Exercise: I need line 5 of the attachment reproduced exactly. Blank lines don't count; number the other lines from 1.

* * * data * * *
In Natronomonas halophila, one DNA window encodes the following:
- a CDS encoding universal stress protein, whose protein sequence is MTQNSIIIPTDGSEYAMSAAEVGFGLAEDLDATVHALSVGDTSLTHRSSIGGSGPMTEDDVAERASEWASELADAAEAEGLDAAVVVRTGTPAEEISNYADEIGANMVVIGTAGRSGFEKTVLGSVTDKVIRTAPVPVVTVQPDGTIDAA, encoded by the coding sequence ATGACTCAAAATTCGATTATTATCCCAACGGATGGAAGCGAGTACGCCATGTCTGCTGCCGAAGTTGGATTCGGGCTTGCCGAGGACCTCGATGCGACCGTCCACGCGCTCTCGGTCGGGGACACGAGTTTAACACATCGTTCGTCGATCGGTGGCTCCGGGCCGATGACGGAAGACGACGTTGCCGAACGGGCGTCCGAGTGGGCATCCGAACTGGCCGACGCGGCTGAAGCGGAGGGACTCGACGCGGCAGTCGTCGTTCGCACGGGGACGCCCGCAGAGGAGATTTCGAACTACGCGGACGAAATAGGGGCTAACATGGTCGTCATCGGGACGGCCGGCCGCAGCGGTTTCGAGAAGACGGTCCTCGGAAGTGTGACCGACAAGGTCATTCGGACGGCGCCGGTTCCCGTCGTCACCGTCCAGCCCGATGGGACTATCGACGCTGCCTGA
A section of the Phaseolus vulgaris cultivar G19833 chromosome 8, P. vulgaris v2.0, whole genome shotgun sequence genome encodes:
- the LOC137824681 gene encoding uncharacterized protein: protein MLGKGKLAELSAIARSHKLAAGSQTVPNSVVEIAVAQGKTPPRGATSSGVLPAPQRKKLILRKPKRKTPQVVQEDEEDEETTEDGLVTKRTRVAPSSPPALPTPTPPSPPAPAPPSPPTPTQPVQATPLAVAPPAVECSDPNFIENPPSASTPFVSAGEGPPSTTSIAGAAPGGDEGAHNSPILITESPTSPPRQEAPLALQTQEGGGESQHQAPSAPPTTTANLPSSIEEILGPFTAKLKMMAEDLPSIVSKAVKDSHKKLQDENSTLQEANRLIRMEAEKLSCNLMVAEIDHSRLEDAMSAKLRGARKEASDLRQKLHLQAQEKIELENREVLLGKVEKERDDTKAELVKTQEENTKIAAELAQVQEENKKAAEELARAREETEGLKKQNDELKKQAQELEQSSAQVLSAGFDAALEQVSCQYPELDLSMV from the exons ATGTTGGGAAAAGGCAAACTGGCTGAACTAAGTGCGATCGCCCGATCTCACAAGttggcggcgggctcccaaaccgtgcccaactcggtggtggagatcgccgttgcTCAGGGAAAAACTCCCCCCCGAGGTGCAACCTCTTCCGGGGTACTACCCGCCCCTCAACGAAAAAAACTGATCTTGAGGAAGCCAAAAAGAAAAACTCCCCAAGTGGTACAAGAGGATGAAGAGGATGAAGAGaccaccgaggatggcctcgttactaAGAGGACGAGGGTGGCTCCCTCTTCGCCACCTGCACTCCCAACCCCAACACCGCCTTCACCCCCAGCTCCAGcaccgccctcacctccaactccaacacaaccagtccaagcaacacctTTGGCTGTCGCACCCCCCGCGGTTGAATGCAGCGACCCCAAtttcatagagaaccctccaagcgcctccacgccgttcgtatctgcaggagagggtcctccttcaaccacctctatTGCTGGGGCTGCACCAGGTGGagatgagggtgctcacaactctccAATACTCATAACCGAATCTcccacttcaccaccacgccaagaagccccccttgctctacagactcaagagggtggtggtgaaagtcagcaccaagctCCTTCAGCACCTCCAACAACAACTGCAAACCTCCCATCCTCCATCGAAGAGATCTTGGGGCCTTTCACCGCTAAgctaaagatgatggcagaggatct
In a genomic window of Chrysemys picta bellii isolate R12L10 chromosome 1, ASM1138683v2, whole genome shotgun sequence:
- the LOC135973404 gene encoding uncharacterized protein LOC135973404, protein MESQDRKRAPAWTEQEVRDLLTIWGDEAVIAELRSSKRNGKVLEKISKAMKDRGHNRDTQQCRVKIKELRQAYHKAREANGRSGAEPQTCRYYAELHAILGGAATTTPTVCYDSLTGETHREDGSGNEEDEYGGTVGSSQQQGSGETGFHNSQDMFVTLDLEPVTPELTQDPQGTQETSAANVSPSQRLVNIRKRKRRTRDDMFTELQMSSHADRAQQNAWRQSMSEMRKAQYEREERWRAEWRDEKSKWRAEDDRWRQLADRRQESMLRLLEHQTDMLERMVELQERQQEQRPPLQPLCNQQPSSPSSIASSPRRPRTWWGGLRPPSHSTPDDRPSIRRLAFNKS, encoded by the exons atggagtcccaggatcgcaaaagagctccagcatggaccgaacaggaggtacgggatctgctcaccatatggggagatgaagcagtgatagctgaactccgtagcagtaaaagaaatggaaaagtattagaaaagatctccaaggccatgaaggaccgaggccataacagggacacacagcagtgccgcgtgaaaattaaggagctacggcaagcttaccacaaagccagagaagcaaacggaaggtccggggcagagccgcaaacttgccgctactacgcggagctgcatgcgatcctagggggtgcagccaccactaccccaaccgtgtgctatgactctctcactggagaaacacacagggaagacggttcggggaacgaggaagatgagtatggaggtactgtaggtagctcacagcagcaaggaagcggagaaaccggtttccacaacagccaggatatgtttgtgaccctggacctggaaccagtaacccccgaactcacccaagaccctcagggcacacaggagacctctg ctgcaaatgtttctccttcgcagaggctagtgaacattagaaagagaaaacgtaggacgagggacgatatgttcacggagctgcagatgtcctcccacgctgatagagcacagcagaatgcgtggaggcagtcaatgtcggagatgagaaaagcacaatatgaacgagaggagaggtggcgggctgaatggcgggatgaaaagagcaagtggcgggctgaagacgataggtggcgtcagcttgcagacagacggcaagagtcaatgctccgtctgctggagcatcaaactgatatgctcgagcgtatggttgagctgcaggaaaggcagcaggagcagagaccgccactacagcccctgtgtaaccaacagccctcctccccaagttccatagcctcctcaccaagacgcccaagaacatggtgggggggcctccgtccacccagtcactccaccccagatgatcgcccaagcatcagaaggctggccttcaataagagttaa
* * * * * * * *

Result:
In a genomic window of Chrysemys picta bellii isolate R12L10 chromosome 1, ASM1138683v2, whole genome shotgun sequence: